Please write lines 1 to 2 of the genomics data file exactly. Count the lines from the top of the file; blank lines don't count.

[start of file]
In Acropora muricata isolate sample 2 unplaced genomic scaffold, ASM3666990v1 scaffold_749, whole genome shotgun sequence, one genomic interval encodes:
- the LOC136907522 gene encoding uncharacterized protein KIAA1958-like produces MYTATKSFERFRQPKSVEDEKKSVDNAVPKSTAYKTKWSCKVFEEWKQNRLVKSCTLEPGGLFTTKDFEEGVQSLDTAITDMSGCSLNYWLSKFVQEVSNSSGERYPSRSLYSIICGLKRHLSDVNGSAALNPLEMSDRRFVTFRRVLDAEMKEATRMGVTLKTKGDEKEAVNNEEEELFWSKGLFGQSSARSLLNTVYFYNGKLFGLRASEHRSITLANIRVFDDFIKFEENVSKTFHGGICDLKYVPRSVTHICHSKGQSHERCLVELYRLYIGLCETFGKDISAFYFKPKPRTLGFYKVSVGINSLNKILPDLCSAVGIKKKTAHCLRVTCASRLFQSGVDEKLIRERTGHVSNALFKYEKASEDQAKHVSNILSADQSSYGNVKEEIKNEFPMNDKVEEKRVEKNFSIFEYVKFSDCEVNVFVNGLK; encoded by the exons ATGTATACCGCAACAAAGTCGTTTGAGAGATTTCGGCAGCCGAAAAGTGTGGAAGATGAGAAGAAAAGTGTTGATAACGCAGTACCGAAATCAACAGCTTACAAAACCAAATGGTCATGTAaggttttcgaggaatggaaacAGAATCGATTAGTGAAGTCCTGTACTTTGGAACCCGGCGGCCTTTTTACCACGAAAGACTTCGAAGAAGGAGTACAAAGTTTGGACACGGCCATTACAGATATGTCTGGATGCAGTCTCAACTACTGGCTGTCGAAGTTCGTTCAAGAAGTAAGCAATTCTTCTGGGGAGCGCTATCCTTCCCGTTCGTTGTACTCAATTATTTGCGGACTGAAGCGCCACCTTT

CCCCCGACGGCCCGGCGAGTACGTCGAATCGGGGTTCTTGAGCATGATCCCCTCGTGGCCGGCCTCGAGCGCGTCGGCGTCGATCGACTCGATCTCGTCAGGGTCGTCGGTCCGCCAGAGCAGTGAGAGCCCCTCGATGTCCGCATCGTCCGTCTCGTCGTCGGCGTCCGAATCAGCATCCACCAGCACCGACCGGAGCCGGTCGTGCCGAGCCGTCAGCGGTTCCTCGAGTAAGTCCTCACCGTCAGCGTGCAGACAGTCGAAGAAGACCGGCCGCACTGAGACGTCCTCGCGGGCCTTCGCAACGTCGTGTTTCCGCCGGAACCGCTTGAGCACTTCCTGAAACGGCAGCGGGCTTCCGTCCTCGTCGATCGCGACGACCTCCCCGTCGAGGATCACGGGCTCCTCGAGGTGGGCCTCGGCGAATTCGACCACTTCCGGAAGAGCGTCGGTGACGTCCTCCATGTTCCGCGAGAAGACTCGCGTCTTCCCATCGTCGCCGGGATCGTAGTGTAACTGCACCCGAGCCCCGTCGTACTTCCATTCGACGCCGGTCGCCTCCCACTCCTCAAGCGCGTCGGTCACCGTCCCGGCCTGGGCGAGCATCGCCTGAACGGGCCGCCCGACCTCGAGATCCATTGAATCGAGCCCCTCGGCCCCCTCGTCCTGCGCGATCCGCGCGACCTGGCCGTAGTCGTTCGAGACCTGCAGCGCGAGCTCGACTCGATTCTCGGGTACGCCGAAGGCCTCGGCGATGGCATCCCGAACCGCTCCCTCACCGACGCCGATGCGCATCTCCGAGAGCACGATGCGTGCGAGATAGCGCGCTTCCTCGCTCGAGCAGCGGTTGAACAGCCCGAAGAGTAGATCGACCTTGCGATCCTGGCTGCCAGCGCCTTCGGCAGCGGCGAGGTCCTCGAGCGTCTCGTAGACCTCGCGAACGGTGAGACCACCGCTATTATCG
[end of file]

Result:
In Acropora muricata isolate sample 2 unplaced genomic scaffold, ASM3666990v1 scaffold_749, whole genome shotgun sequence, one genomic interval encodes:
- the LOC136907522 gene encoding uncharacterized protein KIAA1958-like produces MYTATKSFERFRQPKSVEDEKKSVDNAVPKSTAYKTKWSCKVFEEWKQNRLVKSCTLEPGGLFTTKDFEEGVQSLDTAITDMSGCSLNYWLSKFVQEVSNSSGERYPSRSLYSIICGLKRHLSDVNGSAALNPLEMSDRRFVTFRRVLDAEMKEATRMGVTLKTKGDEKEAVNNEEEELFWSKGLFGQSSARSLLNTVYFYNGKLFGLRASEHRSITLANIRVFDDFIKFEENVSKTFHGGICDLKYVPRSVTHICHSKGQSHERCLVELYRLYIGLCETFGKDISAFYFKPKPRTLGFYKVSVGINSLNKILPDLCSAVGIKKKTAHCLRVTCASRLFQSGVDEKLIRERTGHVSNALFKYEKASEDQAKHVSNILSADQSSYGNVKEEIKNEFPMNDKVEEKRVEKNFSIFEYVKFSDCEVNVFVNGLK; encoded by the exons ATGTATACCGCAACAAAGTCGTTTGAGAGATTTCGGCAGCCGAAAAGTGTGGAAGATGAGAAGAAAAGTGTTGATAACGCAGTACCGAAATCAACAGCTTACAAAACCAAATGGTCATGTAaggttttcgaggaatggaaacAGAATCGATTAGTGAAGTCCTGTACTTTGGAACCCGGCGGCCTTTTTACCACGAAAGACTTCGAAGAAGGAGTACAAAGTTTGGACACGGCCATTACAGATATGTCTGGATGCAGTCTCAACTACTGGCTGTCGAAGTTCGTTCAAGAAGTAAGCAATTCTTCTGGGGAGCGCTATCCTTCCCGTTCGTTGTACTCAATTATTTGCGGACTGAAGCGCCACCTTT